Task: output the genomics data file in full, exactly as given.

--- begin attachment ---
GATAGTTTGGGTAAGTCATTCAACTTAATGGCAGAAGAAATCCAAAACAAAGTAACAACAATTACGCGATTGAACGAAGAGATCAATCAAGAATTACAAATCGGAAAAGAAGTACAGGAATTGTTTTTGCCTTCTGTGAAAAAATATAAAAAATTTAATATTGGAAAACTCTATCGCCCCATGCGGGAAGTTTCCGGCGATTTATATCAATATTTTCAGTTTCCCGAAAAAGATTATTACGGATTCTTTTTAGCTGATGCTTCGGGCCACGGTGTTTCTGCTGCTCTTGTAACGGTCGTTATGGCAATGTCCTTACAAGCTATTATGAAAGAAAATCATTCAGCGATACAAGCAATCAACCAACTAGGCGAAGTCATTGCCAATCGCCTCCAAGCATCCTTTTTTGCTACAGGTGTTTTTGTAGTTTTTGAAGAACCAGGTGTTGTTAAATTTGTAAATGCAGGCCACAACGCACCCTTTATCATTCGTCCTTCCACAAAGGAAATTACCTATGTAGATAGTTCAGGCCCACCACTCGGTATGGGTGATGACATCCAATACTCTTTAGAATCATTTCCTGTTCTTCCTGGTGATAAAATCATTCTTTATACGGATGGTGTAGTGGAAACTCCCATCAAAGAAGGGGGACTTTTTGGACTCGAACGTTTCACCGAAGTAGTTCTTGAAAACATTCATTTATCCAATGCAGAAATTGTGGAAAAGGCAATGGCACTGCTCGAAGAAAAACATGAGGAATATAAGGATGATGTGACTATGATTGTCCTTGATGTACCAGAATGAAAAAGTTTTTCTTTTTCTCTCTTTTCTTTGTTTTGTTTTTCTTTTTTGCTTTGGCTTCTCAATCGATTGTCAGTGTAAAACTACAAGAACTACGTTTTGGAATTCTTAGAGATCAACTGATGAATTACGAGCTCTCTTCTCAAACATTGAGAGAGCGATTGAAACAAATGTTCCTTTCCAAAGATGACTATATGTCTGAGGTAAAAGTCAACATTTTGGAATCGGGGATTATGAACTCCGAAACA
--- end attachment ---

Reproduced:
GATAGTTTGGGTAAGTCATTCAACTTAATGGCAGAAGAAATCCAAAACAAAGTAACAACAATTACGCGATTGAACGAAGAGATCAATCAAGAATTACAAATCGGAAAAGAAGTACAGGAATTGTTTTTGCCTTCTGTGAAAAAATATAAAAAATTTAATATTGGAAAACTCTATCGCCCCATGCGGGAAGTTTCCGGCGATTTATATCAATATTTTCAGTTTCCCGAAAAAGATTATTACGGATTCTTTTTAGCTGATGCTTCGGGCCACGGTGTTTCTGCTGCTCTTGTAACGGTCGTTATGGCAATGTCCTTACAAGCTATTATGAAAGAAAATCATTCAGCGATACAAGCAATCAACCAACTAGGCGAAGTCATTGCCAATCGCCTCCAAGCATCCTTTTTTGCTACAGGTGTTTTTGTAGTTTTTGAAGAACCAGGTGTTGTTAAATTTGTAAATGCAGGCCACAACGCACCCTTTATCATTCGTCCTTCCACAAAGGAAATTACCTATGTAGATAGTTCAGGCCCACCACTCGGTATGGGTGATGACATCCAATACTCTTTAGAATCATTTCCTGTTCTTCCTGGTGATAAAATCATTCTTTATACGGATGGTGTAGTGGAAACTCCCATCAAAGAAGGGGGACTTTTTGGACTCGAACGTTTCACCGAAGTAGTTCTTGAAAACATTCATTTATCCAATGCAGAAATTGTGGAAAAGGCAATGGCACTGCTCGAAGAAAAACATGAGGAATATAAGGATGATGTGACTATGATTGTCCTTGATGTACCAGAATGAAAAAGTTTTTCTTTTTCTCTCTTTTCTTTGTTTTGTTTTTCTTTTTTGCTTTGGCTTCTCAATCGATTGTCAGTGTAAAACTACAAGAACTACGTTTTGGAATTCTTAGAGATCAACTGATGAATTACGAGCTCTCTTCTCAAACATTGAGAGAGCGATTGAAACAAATGTTCCTTTCCAAAGATGACTATATGTCTGAGGTAAAAGTCAACATTTTGGAATCGGGGATTATGAACTCCGAAACA